Endometriosis and Diet? Really?

It’s one of those fuzzy-headed, kleenex-totin,’ pain behind-the-eyes kind of day. Actually, for the past 3 days I’ve been under the weather with a bad cold. So hopefully this little piece of writing will make some (any?) sense. I worry about being able to string together coherent thoughts in writing when I can barely complete simple tasks during times like this.

These past 3 days I’ve had a bit of time to reflect on the past 8 months and my health.  It hasn’t been the easiest of times– actually there were many extremely tough days for me. Those who have read more of this blog know that I have had severe endometriosis for over 2 years. Well, I was diagnosed two years ago, but I suspect I’ve probably had it much longer than that. I remember nights at work when I could barely walk, the pain was so bad. And pain, no matter what kind, is never a good thing when it’s chronic. I’ve found you learn a bit about yourself when under the pressures of constant pain. Most of my findings were not pleasant ones.

Fast forward to 8 months ago. I’m on birth control then (my doctor told me I had to be on some sort of hormones to keep the endometriosis from growing back after my last surgery) and dealing with major gut issues — bloating, pain, pain and more pain.  Plus GERD. A lot of symptoms I’d never had before. In fact, my diagnosis for myself was simply that my “gut just didn’t work anymore.” My doctor told me I had IBS and pretty much wrote me a prescription for more stomach medicine. I took the medicine for a time but it wasn’t helping. So my doctor then told me to take it twice a day. This cut out the severe heartburn but all of the other symptoms persisted. After several months of dealing with this, I was so incredibly frustrated and tired of perpetually feeling “stuck” in this cycle of pain. Eating at all was miserable and a lot of nights I had to go to bed early because my belly hurt too bad. In fact, I can remember one day I was at work, and I had to change into larger scrubs because the scrubs I was wearing that day was hurting my belly too much to even sit down. Yes, even my scrubs were feeling too tight! I couldn’t believe it.

A few months later, while I was in Papua New Guinea, I came down with the stomach flu. My gut was seriously messed up after that, and after I got home all my symptoms were much worse. My doctor ordered some tests for parasites, which all came back negative. I had also been tested for H. Pylori and celiac allergy– also negative. In the midst of this, I came across something called the “Endometriosis Diet.” I couldn’t believe it — an actual diet to control endometriosis? How could this be possible, when surgery and strong hormone treatments couldn’t even control it? Heck, having a hysterectomy wasn’t necessarily a guarantee of treatment, either.  But the more I read, the more success stories I read of people who have been able to manage their endometriosis by their diet alone. Since I was pretty desperate to get off of birth control (not wanting to be on it for another 20+ years, or until I reached menopause), my hubby and I talked about it and decided to give it a go.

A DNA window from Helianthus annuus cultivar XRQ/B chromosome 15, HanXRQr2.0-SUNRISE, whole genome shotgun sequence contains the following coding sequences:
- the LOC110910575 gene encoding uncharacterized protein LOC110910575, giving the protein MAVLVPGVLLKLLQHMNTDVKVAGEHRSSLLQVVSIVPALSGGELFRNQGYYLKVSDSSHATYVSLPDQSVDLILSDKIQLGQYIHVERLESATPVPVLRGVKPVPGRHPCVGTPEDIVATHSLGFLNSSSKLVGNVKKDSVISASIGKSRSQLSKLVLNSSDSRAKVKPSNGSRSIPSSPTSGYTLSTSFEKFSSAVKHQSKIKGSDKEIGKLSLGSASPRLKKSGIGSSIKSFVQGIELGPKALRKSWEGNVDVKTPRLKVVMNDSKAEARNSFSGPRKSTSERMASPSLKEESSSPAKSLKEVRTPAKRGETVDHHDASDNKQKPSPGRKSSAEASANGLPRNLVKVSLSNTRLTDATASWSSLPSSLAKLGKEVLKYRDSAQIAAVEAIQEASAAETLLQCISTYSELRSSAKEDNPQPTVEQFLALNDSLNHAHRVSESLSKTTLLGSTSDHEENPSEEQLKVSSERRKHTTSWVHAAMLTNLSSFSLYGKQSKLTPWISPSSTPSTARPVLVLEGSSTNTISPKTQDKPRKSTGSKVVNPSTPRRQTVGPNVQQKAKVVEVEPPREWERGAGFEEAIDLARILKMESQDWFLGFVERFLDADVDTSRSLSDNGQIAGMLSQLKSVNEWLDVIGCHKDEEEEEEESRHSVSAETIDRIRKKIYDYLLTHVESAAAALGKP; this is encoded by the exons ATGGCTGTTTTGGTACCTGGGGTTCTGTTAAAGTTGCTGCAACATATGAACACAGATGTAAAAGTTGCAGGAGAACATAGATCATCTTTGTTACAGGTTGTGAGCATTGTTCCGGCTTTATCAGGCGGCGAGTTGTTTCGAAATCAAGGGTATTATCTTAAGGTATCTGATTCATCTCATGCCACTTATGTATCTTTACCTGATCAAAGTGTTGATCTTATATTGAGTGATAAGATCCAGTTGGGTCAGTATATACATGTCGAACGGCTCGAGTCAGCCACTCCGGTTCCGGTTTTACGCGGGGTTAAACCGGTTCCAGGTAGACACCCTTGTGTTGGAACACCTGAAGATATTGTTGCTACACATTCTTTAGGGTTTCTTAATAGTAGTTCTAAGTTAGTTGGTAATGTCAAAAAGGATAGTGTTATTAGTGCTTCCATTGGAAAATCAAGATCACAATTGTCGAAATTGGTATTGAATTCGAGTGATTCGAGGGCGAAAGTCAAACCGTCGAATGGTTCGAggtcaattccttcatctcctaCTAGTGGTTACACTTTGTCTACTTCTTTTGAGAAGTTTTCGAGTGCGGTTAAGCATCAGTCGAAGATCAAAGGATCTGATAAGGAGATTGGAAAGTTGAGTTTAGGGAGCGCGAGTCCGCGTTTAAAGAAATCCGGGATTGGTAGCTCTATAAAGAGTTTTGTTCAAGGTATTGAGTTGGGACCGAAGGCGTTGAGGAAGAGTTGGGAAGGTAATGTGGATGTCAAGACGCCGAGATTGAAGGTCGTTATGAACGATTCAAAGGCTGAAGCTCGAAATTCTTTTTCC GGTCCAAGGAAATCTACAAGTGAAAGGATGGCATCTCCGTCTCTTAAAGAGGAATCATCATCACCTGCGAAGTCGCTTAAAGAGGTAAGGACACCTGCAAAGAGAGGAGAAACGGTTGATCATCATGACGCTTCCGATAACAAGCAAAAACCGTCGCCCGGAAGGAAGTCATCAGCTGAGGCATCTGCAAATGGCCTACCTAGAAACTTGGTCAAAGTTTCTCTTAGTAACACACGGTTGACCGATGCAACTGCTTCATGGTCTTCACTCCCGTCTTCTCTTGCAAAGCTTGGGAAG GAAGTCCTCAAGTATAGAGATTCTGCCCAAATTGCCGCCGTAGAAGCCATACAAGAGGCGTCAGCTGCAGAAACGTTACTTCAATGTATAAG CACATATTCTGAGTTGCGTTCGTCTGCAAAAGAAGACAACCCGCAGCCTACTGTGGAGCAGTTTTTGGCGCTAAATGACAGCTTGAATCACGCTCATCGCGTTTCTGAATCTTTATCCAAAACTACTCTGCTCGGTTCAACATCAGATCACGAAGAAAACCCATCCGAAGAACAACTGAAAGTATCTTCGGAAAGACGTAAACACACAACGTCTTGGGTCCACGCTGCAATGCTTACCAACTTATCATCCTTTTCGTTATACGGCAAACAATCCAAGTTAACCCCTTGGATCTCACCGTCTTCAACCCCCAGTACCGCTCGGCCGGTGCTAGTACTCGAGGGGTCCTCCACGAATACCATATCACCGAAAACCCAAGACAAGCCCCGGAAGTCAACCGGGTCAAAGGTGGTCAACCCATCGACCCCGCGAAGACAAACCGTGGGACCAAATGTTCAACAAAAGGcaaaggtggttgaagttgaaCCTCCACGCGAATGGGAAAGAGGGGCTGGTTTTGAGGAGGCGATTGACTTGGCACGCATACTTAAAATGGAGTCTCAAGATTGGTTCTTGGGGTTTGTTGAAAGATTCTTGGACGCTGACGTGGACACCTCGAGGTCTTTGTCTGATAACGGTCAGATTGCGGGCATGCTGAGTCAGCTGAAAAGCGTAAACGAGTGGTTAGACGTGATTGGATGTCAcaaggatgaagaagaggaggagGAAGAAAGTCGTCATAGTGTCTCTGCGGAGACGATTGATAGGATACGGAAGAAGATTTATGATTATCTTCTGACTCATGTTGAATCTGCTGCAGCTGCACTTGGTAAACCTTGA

Now let me tell you — I’ve always been a woman of moderation when it comes to food. I’ve never dieted or been one to try newfangled food ideas. I’m pretty boring when it comes to food, to be precise. I’m also thrifty. I like to buy whatever’s cheapest, unless we’re talking about meat or coffee! So I found it pretty ironic when I learned that the endometriosis diet eliminates all foods that add hormones or inflammatory fatty acids to your body. This means no red meat, gluten, dairy, eggs, sugar, caffeine or any other refined foods (and no soy, because soy contains a form of estrogen). This diet didn’t leave much to eat, and forget about ever eating out again! It was pretty overwhelming at first.

I’ve been on the diet for exactly a month today and I’ve started a recipe index with over 40 recipes that I can eat. I’ve been learning to cook with foods I’ve never even heard of before, and I’ve learned to embrace foods that certainly were not my first or even second choice (like fish!).

On the plus side, I am just thrilled to be off birth control! I made it twelve long months on it, and for me, that’s pretty good. So we’ll see how this diet pans out. I feel it’s pretty risky — if it doesn’t work you’ll know because I’ll be blogging about having to have ‘another surgery.’ So we’re praying it helps keep me off birth control AND out of the OR. In the meantime, I’ll be cooking up a storm — because otherwise eating around here will cease to continue. Cooking– and often– is a must to remain on this diet.

If you happen to have any gluten free/dairy recipes you happen to love, please send them my way!

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Filed under Endometriosis, Infertility

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